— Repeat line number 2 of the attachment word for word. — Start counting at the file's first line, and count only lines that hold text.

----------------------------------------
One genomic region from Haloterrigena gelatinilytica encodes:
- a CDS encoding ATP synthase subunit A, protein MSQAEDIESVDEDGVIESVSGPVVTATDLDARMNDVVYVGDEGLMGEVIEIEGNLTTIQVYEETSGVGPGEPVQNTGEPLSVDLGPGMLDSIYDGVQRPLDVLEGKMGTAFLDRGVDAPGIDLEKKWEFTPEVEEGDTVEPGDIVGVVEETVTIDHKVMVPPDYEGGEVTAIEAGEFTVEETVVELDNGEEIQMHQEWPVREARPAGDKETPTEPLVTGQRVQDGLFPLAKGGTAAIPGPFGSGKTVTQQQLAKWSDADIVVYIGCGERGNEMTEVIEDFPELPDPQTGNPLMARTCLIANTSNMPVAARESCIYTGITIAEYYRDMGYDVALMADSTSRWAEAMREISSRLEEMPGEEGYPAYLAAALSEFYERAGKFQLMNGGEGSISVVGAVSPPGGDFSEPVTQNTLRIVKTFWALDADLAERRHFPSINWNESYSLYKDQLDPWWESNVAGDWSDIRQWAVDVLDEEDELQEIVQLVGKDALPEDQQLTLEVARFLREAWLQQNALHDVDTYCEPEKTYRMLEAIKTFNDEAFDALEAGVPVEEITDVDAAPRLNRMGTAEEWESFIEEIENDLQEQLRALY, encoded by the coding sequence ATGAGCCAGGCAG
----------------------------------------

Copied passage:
- a CDS encoding ATP synthase subunit A, protein MSQAEDIESVDEDGVIESVSGPVVTATDLDARMNDVVYVGDEGLMGEVIEIEGNLTTIQVYEETSGVGPGEPVQNTGEPLSVDLGPGMLDSIYDGVQRPLDVLEGKMGTAFLDRGVDAPGIDLEKKWEFTPEVEEGDTVEPGDIVGVVEETVTIDHKVMVPPDYEGGEVTAIEAGEFTVEETVVELDNGEEIQMHQEWPVREARPAGDKETPTEPLVTGQRVQDGLFPLAKGGTAAIPGPFGSGKTVTQQQLAKWSDADIVVYIGCGERGNEMTEVIEDFPELPDPQTGNPLMARTCLIANTSNMPVAARESCIYTGITIAEYYRDMGYDVALMADSTSRWAEAMREISSRLEEMPGEEGYPAYLAAALSEFYERAGKFQLMNGGEGSISVVGAVSPPGGDFSEPVTQNTLRIVKTFWALDADLAERRHFPSINWNESYSLYKDQLDPWWESNVAGDWSDIRQWAVDVLDEEDELQEIVQLVGKDALPEDQQLTLEVARFLREAWLQQNALHDVDTYCEPEKTYRMLEAIKTFNDEAFDALEAGVPVEEITDVDAAPRLNRMGTAEEWESFIEEIENDLQEQLRALY, encoded by the coding sequence ATGAGCCAGGCAG